Handmade with computers: H&M Conscious Films

At first glance, the H&M Conscious Films directed by photographer Bela Borsodi look like 100% hand-made creations. And they are. Kind of.

While everything was shot in camera, the pre-production and production processes relied heavily on some high-tech problem solving. Technical director Michelle Higa Fox explained the intense planning and “physical pipeline” that made the spots’ seemingly effortless choreography possible.

Watch the films, then read on for an interview with Michelle about the magic behind the scenes.

H&M on Conscious Materials

H&M on Water Stewardship

H&M on Fair Living Wage

Q&A with Michelle Higa Fox

Based on the credits, this looks like it was a highly collaborative project. How did the job come about?

The project was extremely collaborative. Many parties lent their expertise, and we cannot underscore how important the entire team was to the success of the project.

The director, Bela Borsodi, has a good working relationship with H&M, and their previous project together, The Break-Up, kicked off their mixed-media storytelling collaborations. When the need for a mini-series on H&M’s sustainability initiatives arose, both H&M and Bela felt that a hand-made feel in both the illustrations and the puppetry of the art would reinforce the message of the importance of materials.

Planning is everything

Planning is everything

Wanted Media works closely with Bela and is a successful live-action/feature film company in their own right. They came to Mixtape Club because of MTC’s experience with animation and puppetry. Everyone on the team is a big fan of Yellow Submarine and practical effects, so when they heard those were the two guiding lights for the project, they hopped on board.

What was your role exactly?

I was the Technical Director, but not in the sense of the traditional 3D animation TD. I guess the closest job description would be a Pipeline TD, but I was dealing with a fabrication and puppetry pipeline rather than lighting, texturing or rigging. Our project architecture had to serve several departments simultaneously, so a lot of effort went into making sure all the files and systems were built efficiently from day one.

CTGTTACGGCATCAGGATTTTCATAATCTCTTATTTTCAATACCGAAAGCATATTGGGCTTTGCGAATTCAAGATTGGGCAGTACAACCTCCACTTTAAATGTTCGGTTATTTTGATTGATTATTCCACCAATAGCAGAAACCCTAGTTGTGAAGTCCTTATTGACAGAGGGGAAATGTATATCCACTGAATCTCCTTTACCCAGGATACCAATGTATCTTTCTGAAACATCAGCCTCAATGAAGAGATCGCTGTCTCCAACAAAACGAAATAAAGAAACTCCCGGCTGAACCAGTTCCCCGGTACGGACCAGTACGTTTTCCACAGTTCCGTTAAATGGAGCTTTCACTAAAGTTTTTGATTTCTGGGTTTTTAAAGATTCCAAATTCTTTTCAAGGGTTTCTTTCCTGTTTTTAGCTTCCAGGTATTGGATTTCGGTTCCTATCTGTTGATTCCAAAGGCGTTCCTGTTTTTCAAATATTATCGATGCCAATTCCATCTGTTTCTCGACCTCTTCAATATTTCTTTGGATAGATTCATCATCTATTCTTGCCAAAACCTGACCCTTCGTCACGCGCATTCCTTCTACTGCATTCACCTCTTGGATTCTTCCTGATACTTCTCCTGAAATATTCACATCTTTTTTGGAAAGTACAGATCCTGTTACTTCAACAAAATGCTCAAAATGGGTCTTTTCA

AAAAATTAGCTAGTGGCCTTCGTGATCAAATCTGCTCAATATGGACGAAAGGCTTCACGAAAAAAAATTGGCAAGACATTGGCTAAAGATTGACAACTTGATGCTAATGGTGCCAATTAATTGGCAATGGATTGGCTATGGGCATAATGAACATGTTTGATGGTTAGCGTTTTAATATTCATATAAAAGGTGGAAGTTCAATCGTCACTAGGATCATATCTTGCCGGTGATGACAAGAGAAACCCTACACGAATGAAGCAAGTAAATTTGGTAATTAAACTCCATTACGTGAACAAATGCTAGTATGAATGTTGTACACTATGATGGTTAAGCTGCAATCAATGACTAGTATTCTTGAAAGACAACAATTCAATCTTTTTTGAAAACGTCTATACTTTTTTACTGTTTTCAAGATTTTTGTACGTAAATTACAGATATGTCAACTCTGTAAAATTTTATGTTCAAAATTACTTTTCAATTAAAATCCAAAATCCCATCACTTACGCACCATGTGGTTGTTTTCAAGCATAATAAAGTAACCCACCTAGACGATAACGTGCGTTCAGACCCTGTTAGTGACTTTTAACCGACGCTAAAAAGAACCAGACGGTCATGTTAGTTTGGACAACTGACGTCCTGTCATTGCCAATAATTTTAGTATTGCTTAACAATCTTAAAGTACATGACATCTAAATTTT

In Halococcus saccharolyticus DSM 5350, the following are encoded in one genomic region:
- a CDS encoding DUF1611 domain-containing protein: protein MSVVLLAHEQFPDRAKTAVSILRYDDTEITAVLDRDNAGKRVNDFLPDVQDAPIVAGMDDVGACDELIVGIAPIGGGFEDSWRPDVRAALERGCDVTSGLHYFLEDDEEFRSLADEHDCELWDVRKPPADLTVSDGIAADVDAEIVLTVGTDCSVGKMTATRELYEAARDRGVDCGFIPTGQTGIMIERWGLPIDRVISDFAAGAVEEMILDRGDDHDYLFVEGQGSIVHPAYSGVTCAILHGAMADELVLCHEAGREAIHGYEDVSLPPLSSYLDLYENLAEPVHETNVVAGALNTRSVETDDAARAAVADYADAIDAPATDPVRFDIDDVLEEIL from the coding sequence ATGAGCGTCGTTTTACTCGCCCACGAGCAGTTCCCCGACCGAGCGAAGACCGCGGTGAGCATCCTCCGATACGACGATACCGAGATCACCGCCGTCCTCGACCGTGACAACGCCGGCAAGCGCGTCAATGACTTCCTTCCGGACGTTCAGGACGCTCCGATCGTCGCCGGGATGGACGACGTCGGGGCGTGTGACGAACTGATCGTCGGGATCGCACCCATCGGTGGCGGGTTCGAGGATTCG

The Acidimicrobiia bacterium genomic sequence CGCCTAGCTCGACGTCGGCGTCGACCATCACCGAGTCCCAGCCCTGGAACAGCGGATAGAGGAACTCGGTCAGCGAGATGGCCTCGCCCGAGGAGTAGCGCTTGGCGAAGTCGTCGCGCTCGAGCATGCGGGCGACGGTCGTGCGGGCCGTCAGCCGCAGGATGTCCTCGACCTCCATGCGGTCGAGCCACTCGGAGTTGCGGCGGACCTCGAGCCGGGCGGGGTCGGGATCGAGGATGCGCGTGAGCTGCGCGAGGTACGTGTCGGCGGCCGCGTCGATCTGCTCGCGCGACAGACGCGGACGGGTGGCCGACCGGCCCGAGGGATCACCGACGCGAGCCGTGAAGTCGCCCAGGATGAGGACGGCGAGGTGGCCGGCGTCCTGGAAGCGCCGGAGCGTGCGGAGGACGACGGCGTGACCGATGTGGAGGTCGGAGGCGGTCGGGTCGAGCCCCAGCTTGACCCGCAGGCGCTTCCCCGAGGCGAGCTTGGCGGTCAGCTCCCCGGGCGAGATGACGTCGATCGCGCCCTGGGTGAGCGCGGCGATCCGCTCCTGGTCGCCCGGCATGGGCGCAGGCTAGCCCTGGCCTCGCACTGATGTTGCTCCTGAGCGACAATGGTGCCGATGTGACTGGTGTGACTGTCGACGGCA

Curiously enough, a lot of the pipeline tools I created for this project, which was very tactile, are the same tools I use when working in “high-tech” interactive and projection mapping projects. They both require parallel pipelines that allow the creatives to see simulations of the final experience, while also doing quality control of the individual assets that are being used as textures or elements.

How did knowing that you were going to shoot everything practically effect the design process?

We had an embarrassment of riches in our art department. All of the illustrators are the cream of the crop working in NYC. Bela wanted a pastiche of styles, while also having every element have a hand-made personal feel. Art director Alex Mapar did a great job wrangling the review process and bringing everything together.

Illustrated props await their moment in the spotlight

Illustrated props await their moment in the spotlight

Every piece of art was designed to be printed at 40 inches wide with extra bleed. From there, I worked closely with our fabricators at Razor Productions and animation leads David Hobizal and Erin Kilkenny to isolate the size and number of layers for each art element. It was important that each element could be either hand exacto-d or lasercut, so some beautiful designs had to go unused because the lines were too delicate or the rigs were impractical.

The final versions of everything actually consisted of three living files: the original layered artwork, the flattened custom cropping as it should be printed within a 40″ x 24″ canvas and the die-cut guide containing vectors for lasers and custom bleeds.

I’m guessing there was a lot of preproduction and possibly some prototyping. Can you explain the planning phase a bit? 

One of the things I’m most proud of was the pre-production pipeline.